Local author writes new business book, ‘It’s Hard To Find Good Help These Days’
Editor’s note: Paso Robles local Jeanne “Bean” Murdock penned a new business book, “It’s Hard To Find Good Help These Days” She shares some of her insights here:
By Jeanne “Bean” Murdock
“I’m going out of business… thanks to the economy.” I have heard this comment more in San Luis Obispo County than anywhere else I have lived and more in the last few years than at any other time. Blaming a failing business on the economy is a cop out. Some companies actually boom in a recession. There are many variables that are necessary for having a successful business; customer service, in my opinion, is the keystone.
My newest book, It’s Hard to Find Good Help These Days: A Customer Service Manual for Businesses, is a realistic guide to providing outstanding customer service. Rather than a boring layout of a typical business manual, Good Help provides guidance via entertaining vignettes based on actual experiences I had as a customer. Hop from story to story while you learn what each professional did right and/or wrong.
Good Help is divided into three main chapters: The Successful (excellent customer service), The Room for Improvement (mediocre customer service), and The Going out of Business (horrible customer service).
When I rented a storage unit at a Paso Robles self storage company, I always paid my rent on time, obeyed the rules, and was courteous to the employees and other renters. Nevertheless, the managers treated me poorly. After an instance of being berated by one of the managers, I wrote a letter to the facility owner. The response was an eviction notice. This mal-treatment is a perfect, albeit extreme, example of why companies lose customers and eventually fail.
On the other end of the spectrum are companies like TAPS and Spring St. Mobil in Paso Robles. I found their employees and all great professionals who possess patience and compassion. Whether the customer is talkative, loud, angry, rude, or overly zealous, The successful handle their patrons with grace, equality, and respect. Below is a sample vignette from The Successful chapter.
Speaking with a store owner.
Hi. Can I please have change for a dollar for the parking meter? Sure. No problem. Here you go. Home run. I go outside and put change in the meter and then go back into the store. And guess what happens.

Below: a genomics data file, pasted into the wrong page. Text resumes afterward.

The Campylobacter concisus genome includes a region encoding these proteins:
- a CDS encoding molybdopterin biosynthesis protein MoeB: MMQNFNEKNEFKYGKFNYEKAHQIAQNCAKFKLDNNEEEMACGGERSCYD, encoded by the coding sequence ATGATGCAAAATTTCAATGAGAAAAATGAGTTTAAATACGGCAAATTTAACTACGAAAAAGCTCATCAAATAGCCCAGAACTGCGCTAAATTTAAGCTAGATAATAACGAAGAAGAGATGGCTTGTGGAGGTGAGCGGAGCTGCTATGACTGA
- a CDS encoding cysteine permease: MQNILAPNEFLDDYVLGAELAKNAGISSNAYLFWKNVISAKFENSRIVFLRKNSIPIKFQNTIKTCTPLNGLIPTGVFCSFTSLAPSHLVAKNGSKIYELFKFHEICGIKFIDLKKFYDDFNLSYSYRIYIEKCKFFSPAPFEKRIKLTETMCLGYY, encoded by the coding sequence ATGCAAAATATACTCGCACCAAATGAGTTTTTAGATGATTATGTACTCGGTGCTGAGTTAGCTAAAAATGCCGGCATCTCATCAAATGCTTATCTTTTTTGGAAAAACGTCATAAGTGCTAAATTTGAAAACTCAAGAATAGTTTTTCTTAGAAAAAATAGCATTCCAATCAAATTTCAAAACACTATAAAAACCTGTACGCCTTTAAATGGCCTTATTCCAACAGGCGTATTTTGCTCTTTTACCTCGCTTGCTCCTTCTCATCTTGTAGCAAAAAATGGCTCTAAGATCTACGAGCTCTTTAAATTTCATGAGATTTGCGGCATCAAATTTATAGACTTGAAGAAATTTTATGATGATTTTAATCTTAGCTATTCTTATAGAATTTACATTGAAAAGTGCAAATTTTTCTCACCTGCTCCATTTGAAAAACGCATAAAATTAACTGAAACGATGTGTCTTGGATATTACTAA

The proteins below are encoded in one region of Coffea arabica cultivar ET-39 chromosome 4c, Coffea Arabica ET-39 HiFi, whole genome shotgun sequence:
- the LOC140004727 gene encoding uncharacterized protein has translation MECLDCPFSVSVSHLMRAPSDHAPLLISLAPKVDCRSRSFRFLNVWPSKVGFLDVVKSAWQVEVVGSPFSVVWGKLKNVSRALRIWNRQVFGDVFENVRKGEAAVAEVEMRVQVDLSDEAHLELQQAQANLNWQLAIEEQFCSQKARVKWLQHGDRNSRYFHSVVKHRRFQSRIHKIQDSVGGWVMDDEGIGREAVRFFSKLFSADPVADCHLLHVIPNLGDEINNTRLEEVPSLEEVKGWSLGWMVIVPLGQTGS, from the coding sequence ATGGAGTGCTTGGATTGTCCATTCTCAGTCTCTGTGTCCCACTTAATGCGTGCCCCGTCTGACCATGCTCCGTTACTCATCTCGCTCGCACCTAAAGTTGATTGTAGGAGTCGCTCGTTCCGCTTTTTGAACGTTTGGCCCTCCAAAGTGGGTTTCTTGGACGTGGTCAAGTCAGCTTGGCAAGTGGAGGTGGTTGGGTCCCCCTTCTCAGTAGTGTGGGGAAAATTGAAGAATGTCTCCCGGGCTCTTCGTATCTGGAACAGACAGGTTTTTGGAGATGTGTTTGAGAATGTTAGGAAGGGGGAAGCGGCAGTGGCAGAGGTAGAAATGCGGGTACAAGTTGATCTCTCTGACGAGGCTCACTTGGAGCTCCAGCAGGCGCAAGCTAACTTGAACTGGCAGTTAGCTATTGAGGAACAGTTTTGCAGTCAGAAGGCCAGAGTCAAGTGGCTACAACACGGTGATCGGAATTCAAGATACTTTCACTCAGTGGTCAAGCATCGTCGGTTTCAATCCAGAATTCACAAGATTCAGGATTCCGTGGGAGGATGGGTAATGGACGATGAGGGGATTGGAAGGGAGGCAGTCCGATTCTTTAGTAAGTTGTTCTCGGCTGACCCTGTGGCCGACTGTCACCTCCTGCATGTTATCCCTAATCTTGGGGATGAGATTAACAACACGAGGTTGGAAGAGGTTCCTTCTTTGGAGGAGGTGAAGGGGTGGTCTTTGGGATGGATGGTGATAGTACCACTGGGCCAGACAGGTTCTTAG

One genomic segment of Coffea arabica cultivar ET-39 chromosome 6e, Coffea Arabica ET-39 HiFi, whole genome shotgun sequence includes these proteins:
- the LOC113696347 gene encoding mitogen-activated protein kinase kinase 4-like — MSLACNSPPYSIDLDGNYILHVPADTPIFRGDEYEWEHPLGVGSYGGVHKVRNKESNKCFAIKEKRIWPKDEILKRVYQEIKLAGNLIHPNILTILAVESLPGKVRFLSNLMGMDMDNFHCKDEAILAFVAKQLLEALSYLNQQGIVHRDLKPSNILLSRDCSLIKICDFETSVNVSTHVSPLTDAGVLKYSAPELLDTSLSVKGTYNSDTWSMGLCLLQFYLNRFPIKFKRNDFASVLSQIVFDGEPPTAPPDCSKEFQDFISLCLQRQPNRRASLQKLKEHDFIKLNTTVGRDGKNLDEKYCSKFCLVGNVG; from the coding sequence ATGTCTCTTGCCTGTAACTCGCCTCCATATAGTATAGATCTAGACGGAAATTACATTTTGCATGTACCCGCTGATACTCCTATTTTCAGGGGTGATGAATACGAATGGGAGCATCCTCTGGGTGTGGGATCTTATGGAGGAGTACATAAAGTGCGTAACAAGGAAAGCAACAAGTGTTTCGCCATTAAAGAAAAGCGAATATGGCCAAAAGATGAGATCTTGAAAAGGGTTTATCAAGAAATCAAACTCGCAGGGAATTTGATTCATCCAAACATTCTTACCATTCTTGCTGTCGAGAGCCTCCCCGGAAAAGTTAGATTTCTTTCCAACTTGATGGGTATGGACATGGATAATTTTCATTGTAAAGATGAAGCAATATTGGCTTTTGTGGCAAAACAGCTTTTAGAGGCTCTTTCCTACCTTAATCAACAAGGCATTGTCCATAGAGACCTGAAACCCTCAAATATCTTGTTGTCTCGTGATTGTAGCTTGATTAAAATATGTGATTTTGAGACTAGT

Home run: I went into the closest store to my car to get change for the parking meter. Even though I didn’t care to shop and had little interest in the store, I showed gratitude by going back into the shop to see what the retailer offered. A few minutes later, I walked out with a pair of sandals that I didn’t know I needed. The store owner was smart enough to know that assisting people like me can turn a non-customer into a new customer. You should view everyone as a potential customer and advocate for your business.
There are so many good businesses and professionals who could be even more successful if they would just make simple adjustments to how they serve and address the customer. The alterations are so easy and make a huge difference. Be mindful of what you’re saying and how you’re acting.
If you think that you provide great customer service and that you treat customers well, but your customers complain about how they’re treated, then you need to think, again.
In the fourth and final chapter of Good Help you will encounter the top 10 lamest excuses for not returning a phone call and tips for staying in touch with customers.
I conclude the book by stating that the customer is definitely not always right, but you should make her think that she is.
Jeanne Murdock is a health and fitness satirist and business consultant who lives in Paso Robles, CA. Contact Murdock for more information: 408-203-7643. Visit her website www.jeannemurdock.com for excerpts of It’s Hard to Find Good Help These Days, which is available at bookstores now.
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